(photo credit: REUTERS)
Influential New York Times columnist Thomas Friedman issued grades to the key players in the Iran nuclear deal in his Wednesday column, issuing Prime Minister Benjamin Netanyahu a Grade C.
Friedman, a frequent critic of Netanyahu, gave the prime minister credit for getting the world to impose sanctions on Iran, but took him to task for butting heads with US President Barack Obama over the deal.
"His reckless spat with Obama, which went beyond substance to openly endorsing Obama’s G.O.P. rivals and colluding with G.O.P. House leaders to address Congress — without the president’s support — hurt him, Israel and the deal," Freidman argues.
"Had Bibi hugged Obama, he could have made Israel effectively the sixth party in the P-5 side of negotiations with Iran and stiffened every spine. Instead, Netanyahu marginalized Israel," he added.
Friedman warned that Netanyahu would lead Israel "into a permanent, corrosive occupation of the West Bank, make support for Israel an increasingly Republican cause and lose the next generation of American Jews.”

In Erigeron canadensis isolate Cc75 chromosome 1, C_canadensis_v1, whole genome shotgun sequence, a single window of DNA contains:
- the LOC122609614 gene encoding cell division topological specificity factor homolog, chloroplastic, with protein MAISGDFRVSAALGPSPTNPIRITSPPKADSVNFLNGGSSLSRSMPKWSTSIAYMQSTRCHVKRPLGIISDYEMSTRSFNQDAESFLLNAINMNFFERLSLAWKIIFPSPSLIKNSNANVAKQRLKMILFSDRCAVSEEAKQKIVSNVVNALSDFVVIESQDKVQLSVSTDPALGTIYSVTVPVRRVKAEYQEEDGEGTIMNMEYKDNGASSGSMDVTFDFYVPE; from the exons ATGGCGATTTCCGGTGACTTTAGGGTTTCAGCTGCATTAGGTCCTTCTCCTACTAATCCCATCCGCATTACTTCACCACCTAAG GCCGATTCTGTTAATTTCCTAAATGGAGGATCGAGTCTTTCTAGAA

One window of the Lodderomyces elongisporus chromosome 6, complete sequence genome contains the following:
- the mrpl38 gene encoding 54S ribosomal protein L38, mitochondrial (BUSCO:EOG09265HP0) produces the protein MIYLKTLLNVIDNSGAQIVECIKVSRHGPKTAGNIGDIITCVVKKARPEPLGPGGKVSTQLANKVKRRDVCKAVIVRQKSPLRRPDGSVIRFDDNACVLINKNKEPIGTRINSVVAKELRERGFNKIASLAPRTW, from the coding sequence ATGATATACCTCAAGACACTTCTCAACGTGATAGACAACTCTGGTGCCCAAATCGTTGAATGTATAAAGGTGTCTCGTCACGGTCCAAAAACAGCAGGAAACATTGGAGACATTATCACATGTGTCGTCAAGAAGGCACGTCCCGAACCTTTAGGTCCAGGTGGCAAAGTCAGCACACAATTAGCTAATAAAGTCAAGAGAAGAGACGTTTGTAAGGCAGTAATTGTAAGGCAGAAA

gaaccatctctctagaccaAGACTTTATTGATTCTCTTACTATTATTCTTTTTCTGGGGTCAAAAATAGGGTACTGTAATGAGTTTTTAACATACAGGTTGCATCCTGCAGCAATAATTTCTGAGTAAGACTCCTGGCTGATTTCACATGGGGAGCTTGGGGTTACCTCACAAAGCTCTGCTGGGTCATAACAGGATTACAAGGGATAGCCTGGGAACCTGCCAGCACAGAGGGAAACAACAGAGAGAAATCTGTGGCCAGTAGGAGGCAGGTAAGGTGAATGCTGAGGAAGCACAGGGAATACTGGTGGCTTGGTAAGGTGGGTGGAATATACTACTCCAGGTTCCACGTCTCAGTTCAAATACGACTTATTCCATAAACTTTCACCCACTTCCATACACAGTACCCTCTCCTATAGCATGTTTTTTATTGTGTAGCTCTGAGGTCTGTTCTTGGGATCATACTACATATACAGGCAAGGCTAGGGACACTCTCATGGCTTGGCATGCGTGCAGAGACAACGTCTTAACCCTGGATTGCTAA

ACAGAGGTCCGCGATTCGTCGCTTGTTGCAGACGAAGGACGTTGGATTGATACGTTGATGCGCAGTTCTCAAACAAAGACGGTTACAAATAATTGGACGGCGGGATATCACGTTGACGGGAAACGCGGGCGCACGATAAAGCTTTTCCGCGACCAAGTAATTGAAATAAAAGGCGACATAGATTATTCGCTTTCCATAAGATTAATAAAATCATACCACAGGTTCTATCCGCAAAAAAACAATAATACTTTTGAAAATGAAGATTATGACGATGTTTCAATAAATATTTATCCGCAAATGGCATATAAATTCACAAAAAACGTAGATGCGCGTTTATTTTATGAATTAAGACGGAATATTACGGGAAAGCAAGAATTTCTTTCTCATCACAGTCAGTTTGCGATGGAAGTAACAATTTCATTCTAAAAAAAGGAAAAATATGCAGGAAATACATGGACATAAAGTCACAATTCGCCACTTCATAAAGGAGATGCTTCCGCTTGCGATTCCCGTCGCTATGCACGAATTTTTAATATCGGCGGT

The New York Times
' columnist gave Iranian Supreme Leader Ayatollah Ali Khamenei a Grade A for getting his country out from under sanctions while maintaining his hardline image in Iran, but warned of the consequences of not making any "transformation in domestic politics."
Friedman gave Obama a Grade I, for incomplete, saying that only history could tell if the deal is a success.
He preserved his worst grade, an F, for former US vice president Dick Cheney for his criticism of the deal. He rejected Cheney and other Republicans' assertion that Obama had made the US look weak in the eyes of Iran, hurting Washington's negotiating position.
"Republicans, and Cheney personally, played a big role in the loss of US credibility to threaten Iran with force," he stated. "Dick has a problem telling the truth, and he’s not alone. Some G.O.P. critiques of this deal should be looked at, but they’ll never be taken seriously if the party isn’t straight about its own role in our loss of deterrence vis-à-vis Iran.”